Biden echoes Iran’s words on ISIS

U.S. Vice President Joe Biden is a veteran politician who’s more experienced in foreign relations than many other senior politicians at the White House. As a former member of the foreign relations committee, the NATO observer group, and other Washington governmental institutions, Biden is even more experienced in geopolitics than President Barack Obama.

So, Biden’s recent statements implying that Turkey, Qatar, Saudi Arabia and the United Arab Emirates are behind the Islamic State of Iraq and Syria (ISIS) terrorist group angered everyone.

Apart from the fact that this is an irresponsible statement, it may also abort the efforts of the anti-ISIS coalition in the fight against the group. Biden’s statement also evades responsibility. Gulf countries, France and Britain have over a year ago warned of leaving conflict-ridden Syria to the hands of terrorist organizations but the White House insisted on refusing intervention in all its forms and prohibited the supplying of the Free Syrian Army with advanced weaponry.

This led to the prolonging of the war and to the Syrian and Iranian regimes’ rejection of the Geneva I conference’s solution of an interim government without Bashar al-Assad. The decision of the U.S. not to intervene in Syria led to the participation of extremist groups, such as ISIS, in the Syrian civil war – especially after Assad’s crimes escalated violence with chemical weapons and barrel bombs. Washington’s negative stance thus weakened the moderate Syrian opposition, like the Free Syrian Army, and encouraged terrorist groups to enter the battlefield.

No direct support

Perhaps Turkey is to be blame for leaving its borders open for extremists without discrimination, but I don’t believe it is directly supporting ISIS. Saudi Arabia and the UAE, however, are two countries who worked on combatting ISIS the most, at a time when Biden was sound asleep on his ostrich-feather pillow leaving the organization to grow and ignoring all warnings from the region.

ISIS primarily targets Arab Sunni regimes while Shiite Iran has been a safe haven for some al-Qaeda leaders

Abdulrahman al-Rashed

Accusing countries - just because they are Sunni - of backing Sunni extremist ISIS implies ignorance in the history of the war on terrorism in the region.

ISIS is just a new banner for the old-order al-Qaeda and they both have the same aims. When simplifying disputes in the Middle East, some analysts categorize disputes as sectarian or ethnic - considering they are reason enough to fight.

Such a simplification can mislead foreign analysts. Wars happen among followers of religions but most of them happen between people of one sect - as in between Sunnis and Sunnis, Shiites and Shiites, Christians and Christians and Kurds and Kurds.

The situation is not different when dealing with al-Qaeda-style organizations and its branches like ISIS. ISIS is a Sunni extremist organization which has killed more Sunnis than Shiites and Yazidis. For instance, it killed 500 of the Sunni al-Sheitaat tribe to punish them for not cooperating.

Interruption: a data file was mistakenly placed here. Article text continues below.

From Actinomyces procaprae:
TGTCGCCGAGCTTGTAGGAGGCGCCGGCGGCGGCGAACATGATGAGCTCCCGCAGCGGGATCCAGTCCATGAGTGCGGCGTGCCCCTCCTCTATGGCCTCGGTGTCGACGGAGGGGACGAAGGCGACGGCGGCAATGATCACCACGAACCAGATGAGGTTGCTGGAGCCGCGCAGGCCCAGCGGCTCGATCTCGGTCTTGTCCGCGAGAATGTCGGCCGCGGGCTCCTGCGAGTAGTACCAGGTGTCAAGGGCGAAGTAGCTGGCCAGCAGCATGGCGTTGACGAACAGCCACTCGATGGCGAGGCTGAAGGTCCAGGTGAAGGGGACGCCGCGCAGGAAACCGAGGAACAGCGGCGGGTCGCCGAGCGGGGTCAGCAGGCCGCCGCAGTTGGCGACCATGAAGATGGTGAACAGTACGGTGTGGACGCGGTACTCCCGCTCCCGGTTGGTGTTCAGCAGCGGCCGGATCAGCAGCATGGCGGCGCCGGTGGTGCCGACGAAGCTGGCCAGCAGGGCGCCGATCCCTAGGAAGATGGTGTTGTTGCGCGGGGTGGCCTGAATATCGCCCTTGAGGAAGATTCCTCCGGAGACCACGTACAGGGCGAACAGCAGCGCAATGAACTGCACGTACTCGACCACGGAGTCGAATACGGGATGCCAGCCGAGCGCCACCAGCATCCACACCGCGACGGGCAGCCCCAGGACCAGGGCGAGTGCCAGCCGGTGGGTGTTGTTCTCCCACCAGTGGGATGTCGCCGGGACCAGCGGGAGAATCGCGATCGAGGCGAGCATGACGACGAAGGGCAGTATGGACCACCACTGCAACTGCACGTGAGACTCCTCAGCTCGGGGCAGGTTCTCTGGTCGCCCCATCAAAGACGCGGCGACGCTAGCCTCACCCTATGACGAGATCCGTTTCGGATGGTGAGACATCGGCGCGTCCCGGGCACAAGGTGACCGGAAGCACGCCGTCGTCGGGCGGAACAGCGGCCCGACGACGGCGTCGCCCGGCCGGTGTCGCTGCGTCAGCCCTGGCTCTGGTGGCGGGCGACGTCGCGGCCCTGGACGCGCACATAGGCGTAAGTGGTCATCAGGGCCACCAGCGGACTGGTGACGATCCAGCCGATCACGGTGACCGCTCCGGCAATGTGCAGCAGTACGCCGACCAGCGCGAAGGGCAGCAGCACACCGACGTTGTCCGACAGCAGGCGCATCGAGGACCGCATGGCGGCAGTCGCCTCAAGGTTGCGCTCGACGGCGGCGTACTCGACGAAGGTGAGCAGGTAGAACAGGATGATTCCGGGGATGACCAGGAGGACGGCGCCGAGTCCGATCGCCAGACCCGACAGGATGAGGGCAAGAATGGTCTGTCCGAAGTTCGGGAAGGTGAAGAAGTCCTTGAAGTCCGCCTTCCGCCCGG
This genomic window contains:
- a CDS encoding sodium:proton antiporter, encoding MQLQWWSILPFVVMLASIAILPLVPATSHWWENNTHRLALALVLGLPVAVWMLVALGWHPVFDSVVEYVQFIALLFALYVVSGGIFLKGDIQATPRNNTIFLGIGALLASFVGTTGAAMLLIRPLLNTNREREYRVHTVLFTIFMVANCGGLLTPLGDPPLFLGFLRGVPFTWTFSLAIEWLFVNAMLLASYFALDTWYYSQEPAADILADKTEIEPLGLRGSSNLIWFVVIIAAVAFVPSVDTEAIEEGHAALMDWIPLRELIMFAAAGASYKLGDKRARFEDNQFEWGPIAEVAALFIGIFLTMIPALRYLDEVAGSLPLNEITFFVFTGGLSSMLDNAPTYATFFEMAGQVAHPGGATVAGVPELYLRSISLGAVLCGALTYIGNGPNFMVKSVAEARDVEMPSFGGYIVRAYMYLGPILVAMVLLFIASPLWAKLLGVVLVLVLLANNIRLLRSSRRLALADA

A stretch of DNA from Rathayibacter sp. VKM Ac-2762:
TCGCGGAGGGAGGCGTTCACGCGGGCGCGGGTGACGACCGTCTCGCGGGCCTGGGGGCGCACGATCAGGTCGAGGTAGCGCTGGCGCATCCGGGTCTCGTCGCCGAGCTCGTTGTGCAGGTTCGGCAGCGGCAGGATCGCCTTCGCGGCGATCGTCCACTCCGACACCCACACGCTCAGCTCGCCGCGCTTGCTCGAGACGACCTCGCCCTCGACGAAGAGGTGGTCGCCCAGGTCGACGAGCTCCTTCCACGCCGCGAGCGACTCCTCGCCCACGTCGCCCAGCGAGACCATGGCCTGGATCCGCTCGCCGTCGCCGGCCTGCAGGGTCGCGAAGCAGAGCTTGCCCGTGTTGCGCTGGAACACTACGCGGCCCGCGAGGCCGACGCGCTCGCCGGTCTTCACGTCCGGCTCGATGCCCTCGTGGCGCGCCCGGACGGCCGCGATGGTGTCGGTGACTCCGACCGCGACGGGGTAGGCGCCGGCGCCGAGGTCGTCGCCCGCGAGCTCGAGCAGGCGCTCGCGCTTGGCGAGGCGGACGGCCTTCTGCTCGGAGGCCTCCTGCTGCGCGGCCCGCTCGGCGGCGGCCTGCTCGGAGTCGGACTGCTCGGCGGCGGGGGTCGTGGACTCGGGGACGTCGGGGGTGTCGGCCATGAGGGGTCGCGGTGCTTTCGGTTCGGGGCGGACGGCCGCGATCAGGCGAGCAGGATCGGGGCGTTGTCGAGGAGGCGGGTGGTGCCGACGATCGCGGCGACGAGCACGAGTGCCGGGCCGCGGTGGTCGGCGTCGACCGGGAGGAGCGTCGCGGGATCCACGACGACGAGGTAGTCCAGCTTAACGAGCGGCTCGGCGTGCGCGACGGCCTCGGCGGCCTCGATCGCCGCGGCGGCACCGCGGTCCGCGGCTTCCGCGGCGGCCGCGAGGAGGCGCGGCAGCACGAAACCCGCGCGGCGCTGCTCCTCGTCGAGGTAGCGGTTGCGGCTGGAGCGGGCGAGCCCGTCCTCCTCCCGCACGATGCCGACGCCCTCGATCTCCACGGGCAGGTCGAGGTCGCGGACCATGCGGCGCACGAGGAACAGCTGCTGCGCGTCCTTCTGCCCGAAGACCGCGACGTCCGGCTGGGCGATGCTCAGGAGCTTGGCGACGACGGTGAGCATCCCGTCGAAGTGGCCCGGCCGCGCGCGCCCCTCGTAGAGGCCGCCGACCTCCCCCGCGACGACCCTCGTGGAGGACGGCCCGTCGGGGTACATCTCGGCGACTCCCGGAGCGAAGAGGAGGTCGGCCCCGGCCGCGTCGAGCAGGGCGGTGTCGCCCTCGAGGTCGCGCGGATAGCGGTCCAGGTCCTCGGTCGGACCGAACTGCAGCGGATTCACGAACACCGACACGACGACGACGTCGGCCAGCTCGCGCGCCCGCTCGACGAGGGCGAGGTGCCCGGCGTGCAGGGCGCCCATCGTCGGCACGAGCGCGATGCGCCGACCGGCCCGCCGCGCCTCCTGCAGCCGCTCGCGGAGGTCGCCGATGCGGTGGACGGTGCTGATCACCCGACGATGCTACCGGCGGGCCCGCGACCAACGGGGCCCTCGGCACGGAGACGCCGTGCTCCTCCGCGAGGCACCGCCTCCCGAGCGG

ISIS primarily targets Arab Sunni regimes while Shiite Iran has been a safe haven for some al-Qaeda leaders - particularly those who fled from Afghanistan and Pakistan - for around one-and-a-half decades.

Wrong understanding

Therefore, summarizing disputes in a sectarian or ethnic context may lead to a wrong understanding of the situation. Iran and the Assad regime are the major supporters of Sunni political organizations and of Sunni armed extremist organizations like Hamas, the Muslim Brotherhood, Fatah al-Islam and others.

Biden must accept blame instead of blaming others. He’s concerned with Iraqi affairs and has lived through the policies of former Iraqi Prime Minister Nouri al-Maliki, who’s behind the emergence of the ISIS in Iraq’s western al-Anbar province.

Thousands of Iraqi youths joined ISIS as a result of the hostility and elimination publicly practiced against them. Biden and the rest of Washington were quite late in realizing Maliki’s lies and the weakness of his army.

Instead of blaming Maliki, Assad and the Iranian government - the tripartite who caused chaos and revived the curse of extremism in the entire region - Biden blamed the countries who’ve actually fought al-Qaeda nonstop.

Instead of getting direct answers to his suspicions from the countries concerned (i.e. Turkey, Saudi Arabia, Qatar and the UAE), Biden chose to echo the statements of Iran and Assad’s regime.

 

This article was first published in Asharq al-Awsat on Oct. 5, 2014.

 

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Abdulrahman al-Rashed is the General Manager of Al Arabiya News Channel. A veteran and internationally acclaimed journalist, he is a former editor-in-chief of the London-based leading Arab daily Asharq al-Awsat, where he still regularly writes a political column. He has also served as the editor of Asharq al-Awsat’s sister publication, al-Majalla. Throughout his career, Rashed has interviewed several world leaders, with his articles garnering worldwide recognition, and he has successfully led Al Arabiya to the highly regarded, thriving and influential position it is in today.

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Last Update: Wednesday, 20 May 2020 KSA 09:45 - GMT 06:45
Disclaimer: Views expressed by writers in this section are their own and do not reflect Al Arabiya English's point-of-view.
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